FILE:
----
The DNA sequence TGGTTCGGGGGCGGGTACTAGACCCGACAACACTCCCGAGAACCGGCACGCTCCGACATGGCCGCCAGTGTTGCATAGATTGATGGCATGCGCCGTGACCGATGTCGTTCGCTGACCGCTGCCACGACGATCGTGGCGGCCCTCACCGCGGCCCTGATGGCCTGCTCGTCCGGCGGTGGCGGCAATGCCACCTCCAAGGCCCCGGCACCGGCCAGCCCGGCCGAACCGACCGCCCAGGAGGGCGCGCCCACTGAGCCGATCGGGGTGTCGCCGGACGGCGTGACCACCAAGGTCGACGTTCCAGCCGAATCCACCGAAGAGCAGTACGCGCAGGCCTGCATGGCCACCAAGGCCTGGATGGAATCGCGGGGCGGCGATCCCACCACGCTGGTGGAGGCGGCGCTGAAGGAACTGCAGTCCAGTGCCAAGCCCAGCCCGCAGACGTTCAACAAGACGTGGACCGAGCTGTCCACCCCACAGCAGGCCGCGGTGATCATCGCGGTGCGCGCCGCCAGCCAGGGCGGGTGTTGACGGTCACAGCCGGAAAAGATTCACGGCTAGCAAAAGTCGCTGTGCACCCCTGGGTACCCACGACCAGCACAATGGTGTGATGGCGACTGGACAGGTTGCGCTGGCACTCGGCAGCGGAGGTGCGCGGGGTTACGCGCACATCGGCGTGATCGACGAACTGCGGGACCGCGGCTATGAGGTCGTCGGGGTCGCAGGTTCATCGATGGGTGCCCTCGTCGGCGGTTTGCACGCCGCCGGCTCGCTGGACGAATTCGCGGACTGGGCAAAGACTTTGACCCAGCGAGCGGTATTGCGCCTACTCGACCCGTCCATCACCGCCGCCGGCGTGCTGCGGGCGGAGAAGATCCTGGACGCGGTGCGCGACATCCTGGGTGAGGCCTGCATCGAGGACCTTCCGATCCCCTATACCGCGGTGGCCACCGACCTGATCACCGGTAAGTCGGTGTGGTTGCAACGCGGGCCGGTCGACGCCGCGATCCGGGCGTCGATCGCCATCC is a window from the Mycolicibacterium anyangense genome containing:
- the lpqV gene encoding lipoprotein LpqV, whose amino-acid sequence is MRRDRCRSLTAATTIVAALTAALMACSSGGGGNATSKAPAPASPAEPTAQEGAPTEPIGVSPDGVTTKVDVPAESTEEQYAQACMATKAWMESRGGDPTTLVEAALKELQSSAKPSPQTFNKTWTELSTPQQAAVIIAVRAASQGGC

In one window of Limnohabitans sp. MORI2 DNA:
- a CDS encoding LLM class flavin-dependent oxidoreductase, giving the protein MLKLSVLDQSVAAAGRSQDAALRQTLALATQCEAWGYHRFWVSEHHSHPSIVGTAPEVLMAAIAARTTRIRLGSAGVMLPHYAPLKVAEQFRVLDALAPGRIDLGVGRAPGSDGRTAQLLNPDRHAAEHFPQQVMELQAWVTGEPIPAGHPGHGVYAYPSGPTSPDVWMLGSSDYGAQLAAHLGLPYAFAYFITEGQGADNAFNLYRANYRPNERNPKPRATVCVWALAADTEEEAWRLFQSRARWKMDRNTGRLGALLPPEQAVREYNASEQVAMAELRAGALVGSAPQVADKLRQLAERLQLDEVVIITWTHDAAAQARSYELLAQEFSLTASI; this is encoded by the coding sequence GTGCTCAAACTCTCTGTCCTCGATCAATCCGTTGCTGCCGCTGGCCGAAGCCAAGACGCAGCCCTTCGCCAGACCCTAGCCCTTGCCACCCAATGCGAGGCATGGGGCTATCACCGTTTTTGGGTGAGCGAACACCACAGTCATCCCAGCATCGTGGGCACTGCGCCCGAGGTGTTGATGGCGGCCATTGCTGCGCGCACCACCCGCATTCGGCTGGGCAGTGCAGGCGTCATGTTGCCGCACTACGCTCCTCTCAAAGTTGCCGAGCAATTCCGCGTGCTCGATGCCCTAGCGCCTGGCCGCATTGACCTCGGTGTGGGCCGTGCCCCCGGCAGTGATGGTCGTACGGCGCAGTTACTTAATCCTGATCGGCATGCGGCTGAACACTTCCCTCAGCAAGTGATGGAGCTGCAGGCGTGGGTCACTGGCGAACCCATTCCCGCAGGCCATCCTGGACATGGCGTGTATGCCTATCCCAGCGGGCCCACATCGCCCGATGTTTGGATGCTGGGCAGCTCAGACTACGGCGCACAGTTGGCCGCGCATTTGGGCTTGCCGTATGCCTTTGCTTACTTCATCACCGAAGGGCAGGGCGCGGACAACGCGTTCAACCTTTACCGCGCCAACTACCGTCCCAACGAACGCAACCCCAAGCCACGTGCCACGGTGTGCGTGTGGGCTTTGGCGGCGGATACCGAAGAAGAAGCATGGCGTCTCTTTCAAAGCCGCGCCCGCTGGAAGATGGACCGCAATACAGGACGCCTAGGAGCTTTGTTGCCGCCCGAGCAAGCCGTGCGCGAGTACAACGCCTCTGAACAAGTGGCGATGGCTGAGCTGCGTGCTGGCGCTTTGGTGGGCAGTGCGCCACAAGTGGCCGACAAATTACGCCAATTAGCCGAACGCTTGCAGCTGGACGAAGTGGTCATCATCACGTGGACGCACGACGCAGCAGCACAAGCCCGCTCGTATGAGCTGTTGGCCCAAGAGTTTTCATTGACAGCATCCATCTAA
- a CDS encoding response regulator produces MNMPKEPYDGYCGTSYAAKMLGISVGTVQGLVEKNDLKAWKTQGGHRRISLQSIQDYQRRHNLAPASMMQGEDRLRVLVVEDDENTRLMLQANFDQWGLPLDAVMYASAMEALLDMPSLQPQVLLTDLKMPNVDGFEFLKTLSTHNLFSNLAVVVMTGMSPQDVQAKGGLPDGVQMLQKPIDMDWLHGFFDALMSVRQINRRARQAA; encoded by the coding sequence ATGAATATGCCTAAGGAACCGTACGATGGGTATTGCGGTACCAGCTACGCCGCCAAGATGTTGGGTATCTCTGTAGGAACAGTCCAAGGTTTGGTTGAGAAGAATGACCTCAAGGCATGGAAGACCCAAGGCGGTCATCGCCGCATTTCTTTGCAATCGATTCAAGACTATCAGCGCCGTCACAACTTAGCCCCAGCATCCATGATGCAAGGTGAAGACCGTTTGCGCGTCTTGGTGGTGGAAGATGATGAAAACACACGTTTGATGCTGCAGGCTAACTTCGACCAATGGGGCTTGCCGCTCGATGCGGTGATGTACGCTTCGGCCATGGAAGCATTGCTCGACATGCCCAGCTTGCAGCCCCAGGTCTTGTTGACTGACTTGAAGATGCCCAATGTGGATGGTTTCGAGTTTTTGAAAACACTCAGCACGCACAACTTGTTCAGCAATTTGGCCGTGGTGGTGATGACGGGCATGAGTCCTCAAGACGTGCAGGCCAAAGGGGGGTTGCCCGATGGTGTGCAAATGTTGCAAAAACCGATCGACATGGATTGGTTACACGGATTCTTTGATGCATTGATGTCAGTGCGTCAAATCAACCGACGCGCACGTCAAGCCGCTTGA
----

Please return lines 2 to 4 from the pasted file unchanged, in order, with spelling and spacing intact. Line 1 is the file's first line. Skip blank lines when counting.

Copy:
- the lpqV gene encoding lipoprotein LpqV, whose amino-acid sequence is MRRDRCRSLTAATTIVAALTAALMACSSGGGGNATSKAPAPASPAEPTAQEGAPTEPIGVSPDGVTTKVDVPAESTEEQYAQACMATKAWMESRGGDPTTLVEAALKELQSSAKPSPQTFNKTWTELSTPQQAAVIIAVRAASQGGC

In one window of Limnohabitans sp. MORI2 DNA:
- a CDS encoding LLM class flavin-dependent oxidoreductase, giving the protein MLKLSVLDQSVAAAGRSQDAALRQTLALATQCEAWGYHRFWVSEHHSHPSIVGTAPEVLMAAIAARTTRIRLGSAGVMLPHYAPLKVAEQFRVLDALAPGRIDLGVGRAPGSDGRTAQLLNPDRHAAEHFPQQVMELQAWVTGEPIPAGHPGHGVYAYPSGPTSPDVWMLGSSDYGAQLAAHLGLPYAFAYFITEGQGADNAFNLYRANYRPNERNPKPRATVCVWALAADTEEEAWRLFQSRARWKMDRNTGRLGALLPPEQAVREYNASEQVAMAELRAGALVGSAPQVADKLRQLAERLQLDEVVIITWTHDAAAQARSYELLAQEFSLTASI; this is encoded by the coding sequence GTGCTCAAACTCTCTGTCCTCGATCAATCCGTTGCTGCCGCTGGCCGAAGCCAAGACGCAGCCCTTCGCCAGACCCTAGCCCTTGCCACCCAATGCGAGGCATGGGGCTATCACCGTTTTTGGGTGAGCGAACACCACAGTCATCCCAGCATCGTGGGCACTGCGCCCGAGGTGTTGATGGCGGCCATTGCTGCGCGCACCACCCGCATTCGGCTGGGCAGTGCAGGCGTCATGTTGCCGCACTACGCTCCTCTCAAAGTTGCCGAGCAATTCCGCGTGCTCGATGCCCTAGCGCCTGGCCGCATTGACCTCGGTGTGGGCCGTGCCCCCGGCAGTGATGGTCGTACGGCGCAGTTACTTAATCCTGATCGGCATGCGGCTGAACACTTCCCTCAGCAAGTGATGGAGCTGCAGGCGTGGGTCACTGGCGAACCCATTCCCGCAGGCCATCCTGGACATGGCGTGTATGCCTATCCCAGCGGGCCCACATCGCCCGATGTTTGGATGCTGGGCAGCTCAGACTACGGCGCACAGTTGGCCGCGCATTTGGGCTTGCCGTATGCCTTTGCTTACTTCATCACCGAAGGGCAGGGCGCGGACAACGCGTTCAACCTTTACCGCGCCAACTACCGTCCCAACGAACGCAACCCCAAGCCACGTGCCACGGTGTGCGTGTGGGCTTTGGCGGCGGATACCGAAGAAGAAGCATGGCGTCTCTTTCAAAGCCGCGCCCGCTGGAAGATGGACCGCAATACAGGACGCCTAGGAGCTTTGTTGCCGCCCGAGCAAGCCGTGCGCGAGTACAACGCCTCTGAACAAGTGGCGATGGCTGAGCTGCGTGCTGGCGCTTTGGTGGGCAGTGCGCCACAAGTGGCCGACAAATTACGCCAATTAGCCGAACGCTTGCAGCTGGACGAAGTGGTCATCATCACGTGGACGCACGACGCAGCAGCACAAGCCCGCTCGTATGAGCTGTTGGCCCAAGAGTTTTCATTGACAGCATCCATCTAA